It is perhaps unnecessary to point out that there are problems with spreadsheets – others have done so better than I can – for instance here or here.

But if spreadsheets are so dangerous, why do managers continue to use them?

The obvious answer is that they have no alternative.   All the fancy applictions that gather up business data from different sources and show snappy graphs of the number of people who buy jumpers on sunny days are no substitute for a spreadsheet that allows the manager to construct his/her own model.

But it’s not only that.   The one skill that can be assumed in any analyst is an ability to use a spreadsheet.   In this group of people it’s even more important than their ability to use a word processor.   But all the fancy applications need to be learnt.

Which is why, if spreadsheets are really so dangerous, the solution is not to try to replace spreadsheets with other applications, but rather to make spreadsheets safe.  The only way that this can be done is to extract the data from the spreadsheet, so that it can exist independently from the spreadsheet,  and to introduce true audit-ability into the data.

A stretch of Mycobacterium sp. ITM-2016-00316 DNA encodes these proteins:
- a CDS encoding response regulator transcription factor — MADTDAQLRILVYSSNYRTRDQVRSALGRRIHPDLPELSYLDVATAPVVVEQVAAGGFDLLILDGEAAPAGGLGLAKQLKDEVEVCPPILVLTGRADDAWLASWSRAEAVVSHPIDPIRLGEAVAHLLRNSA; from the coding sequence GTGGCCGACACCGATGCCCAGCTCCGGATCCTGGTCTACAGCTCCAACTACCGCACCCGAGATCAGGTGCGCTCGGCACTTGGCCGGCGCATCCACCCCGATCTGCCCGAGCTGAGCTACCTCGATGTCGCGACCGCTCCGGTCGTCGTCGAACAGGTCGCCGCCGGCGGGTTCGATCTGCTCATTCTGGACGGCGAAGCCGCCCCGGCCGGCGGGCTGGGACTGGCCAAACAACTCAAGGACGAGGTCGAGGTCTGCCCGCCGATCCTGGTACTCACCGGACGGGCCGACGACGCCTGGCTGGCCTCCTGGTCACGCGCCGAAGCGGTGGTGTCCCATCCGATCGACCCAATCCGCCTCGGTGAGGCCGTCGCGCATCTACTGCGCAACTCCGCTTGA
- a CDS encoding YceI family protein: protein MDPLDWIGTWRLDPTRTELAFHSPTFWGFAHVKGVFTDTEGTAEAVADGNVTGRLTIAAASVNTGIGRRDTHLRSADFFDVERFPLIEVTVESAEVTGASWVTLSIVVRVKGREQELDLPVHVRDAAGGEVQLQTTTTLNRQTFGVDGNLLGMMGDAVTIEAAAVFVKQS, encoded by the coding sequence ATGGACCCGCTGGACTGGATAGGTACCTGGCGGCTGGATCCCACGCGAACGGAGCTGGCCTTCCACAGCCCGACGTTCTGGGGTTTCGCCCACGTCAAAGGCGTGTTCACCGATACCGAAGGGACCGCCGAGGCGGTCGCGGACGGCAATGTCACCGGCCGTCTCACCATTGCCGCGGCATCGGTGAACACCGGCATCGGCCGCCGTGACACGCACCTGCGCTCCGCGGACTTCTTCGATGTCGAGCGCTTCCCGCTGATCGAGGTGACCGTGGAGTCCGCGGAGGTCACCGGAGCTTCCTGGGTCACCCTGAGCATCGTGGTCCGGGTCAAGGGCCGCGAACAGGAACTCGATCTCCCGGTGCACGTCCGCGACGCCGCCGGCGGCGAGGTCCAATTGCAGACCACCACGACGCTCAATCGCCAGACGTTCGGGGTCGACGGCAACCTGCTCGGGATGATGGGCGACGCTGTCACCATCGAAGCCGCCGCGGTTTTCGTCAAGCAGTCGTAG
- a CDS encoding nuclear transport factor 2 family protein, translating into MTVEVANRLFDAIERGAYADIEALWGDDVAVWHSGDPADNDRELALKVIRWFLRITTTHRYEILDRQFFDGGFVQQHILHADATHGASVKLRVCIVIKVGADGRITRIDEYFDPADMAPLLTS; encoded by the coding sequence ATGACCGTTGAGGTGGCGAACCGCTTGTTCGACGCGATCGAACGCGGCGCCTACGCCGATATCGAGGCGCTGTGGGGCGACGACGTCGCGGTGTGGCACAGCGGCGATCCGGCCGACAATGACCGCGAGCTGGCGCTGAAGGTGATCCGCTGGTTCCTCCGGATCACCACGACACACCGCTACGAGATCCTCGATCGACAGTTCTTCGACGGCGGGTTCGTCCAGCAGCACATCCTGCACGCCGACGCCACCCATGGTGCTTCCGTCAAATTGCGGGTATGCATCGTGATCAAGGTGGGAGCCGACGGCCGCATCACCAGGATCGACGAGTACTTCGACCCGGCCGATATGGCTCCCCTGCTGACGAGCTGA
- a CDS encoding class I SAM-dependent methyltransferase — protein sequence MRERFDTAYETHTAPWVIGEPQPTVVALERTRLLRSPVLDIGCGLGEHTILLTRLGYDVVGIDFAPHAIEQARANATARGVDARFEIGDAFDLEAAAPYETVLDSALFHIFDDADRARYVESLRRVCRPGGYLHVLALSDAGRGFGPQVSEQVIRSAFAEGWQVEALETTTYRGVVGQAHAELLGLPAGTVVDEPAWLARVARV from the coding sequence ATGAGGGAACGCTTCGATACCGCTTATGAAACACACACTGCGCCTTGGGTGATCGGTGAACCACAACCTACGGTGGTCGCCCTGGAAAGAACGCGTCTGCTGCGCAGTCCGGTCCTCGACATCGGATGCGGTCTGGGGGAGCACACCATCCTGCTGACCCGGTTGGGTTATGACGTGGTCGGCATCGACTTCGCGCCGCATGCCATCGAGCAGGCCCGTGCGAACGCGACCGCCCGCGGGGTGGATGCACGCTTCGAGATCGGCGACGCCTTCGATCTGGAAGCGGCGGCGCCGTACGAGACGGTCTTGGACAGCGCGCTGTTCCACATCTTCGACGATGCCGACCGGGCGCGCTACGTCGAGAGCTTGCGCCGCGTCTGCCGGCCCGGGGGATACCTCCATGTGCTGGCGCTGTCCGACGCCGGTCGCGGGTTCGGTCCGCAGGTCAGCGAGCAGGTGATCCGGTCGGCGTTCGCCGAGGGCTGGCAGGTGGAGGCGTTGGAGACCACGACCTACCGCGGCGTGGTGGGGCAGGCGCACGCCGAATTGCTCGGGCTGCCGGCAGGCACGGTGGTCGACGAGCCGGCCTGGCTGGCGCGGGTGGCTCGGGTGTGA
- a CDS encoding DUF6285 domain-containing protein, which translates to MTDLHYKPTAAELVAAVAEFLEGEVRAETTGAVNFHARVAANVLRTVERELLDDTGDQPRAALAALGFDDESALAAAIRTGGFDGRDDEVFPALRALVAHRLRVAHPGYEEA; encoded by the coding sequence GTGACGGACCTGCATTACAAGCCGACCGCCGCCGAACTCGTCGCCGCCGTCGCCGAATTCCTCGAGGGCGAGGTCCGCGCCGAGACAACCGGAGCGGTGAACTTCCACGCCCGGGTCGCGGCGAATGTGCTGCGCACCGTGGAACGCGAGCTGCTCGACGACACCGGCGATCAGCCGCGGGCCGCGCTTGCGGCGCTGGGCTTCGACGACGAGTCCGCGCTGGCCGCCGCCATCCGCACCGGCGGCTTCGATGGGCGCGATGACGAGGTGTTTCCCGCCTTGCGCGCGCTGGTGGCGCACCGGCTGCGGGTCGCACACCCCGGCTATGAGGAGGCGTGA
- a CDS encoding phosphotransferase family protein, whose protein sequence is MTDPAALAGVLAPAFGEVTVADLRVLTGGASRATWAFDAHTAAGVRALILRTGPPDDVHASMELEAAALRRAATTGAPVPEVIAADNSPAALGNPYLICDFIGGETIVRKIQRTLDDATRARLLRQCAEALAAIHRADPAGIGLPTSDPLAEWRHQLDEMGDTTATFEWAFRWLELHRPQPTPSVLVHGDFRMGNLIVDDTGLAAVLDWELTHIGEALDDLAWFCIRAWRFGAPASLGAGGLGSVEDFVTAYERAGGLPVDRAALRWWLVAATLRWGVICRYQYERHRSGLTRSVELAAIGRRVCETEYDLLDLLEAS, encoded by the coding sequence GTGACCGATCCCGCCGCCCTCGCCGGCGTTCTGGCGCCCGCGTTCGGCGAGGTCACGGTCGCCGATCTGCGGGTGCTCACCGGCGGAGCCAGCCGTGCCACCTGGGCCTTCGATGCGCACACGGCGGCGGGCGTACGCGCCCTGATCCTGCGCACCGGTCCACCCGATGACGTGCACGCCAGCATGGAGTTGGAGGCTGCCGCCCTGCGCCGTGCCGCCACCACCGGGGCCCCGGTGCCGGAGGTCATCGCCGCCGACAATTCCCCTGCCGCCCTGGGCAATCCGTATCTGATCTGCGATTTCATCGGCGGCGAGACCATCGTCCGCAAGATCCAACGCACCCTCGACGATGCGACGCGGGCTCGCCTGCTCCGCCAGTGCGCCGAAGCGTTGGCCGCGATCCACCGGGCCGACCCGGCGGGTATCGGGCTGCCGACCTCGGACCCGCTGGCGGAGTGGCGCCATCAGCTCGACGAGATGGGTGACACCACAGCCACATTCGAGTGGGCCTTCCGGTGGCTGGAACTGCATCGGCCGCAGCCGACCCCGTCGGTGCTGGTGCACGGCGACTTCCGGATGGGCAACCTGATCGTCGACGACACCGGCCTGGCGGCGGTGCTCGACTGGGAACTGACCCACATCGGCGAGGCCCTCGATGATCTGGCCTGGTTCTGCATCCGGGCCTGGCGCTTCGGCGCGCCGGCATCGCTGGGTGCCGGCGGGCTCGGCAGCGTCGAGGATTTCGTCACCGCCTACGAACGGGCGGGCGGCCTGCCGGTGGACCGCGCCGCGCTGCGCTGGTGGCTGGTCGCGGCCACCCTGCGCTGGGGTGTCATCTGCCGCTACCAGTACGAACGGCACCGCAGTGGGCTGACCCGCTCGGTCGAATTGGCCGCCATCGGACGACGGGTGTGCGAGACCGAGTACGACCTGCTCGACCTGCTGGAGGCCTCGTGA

This logic is so obvious that it’s very surprising that nobody (not even Microsoft!) has managed to think of a way of achieving this.  Yet the problem virtually defines the solution

First, it is clear that the ‘database’ behind a spreadsheet cannot be a relational database, unless it is a single table analysts simply do not have the skills to create and maintain relational databases.

Second, it is evident that individual items of data need to be tagged with meta-data – the source of that item of data.   In accountancy terms this can be called an ‘audit’, but I would prefer to resort to antique-dealing terms and refer to ‘provenance’.   Provenance, it seems to me, is exactly what we want when we refer to any fact rather than simply a number.  Numbers are a subset of facts in general.

Third, we need to ask how people ‘read’ a spreadsheet.   If I point to any particular item in a table, how do you know what that value means?  The logic is also inescapable – we understand the value in terms of its ‘context’.   By ‘context’ in this instance, I mean the row hand column headings in the sheet as well as any values in the headings which narrow down the options.

I’ll leave these thoughts here.  We at Azquo have long believed that we have the answer to all these problems.   What’s more we’re about to Open-Source our project.   It will be the dawn of a new age for spreadsheets which can be used without blowing up the organization.

For more info on our solution, see here.



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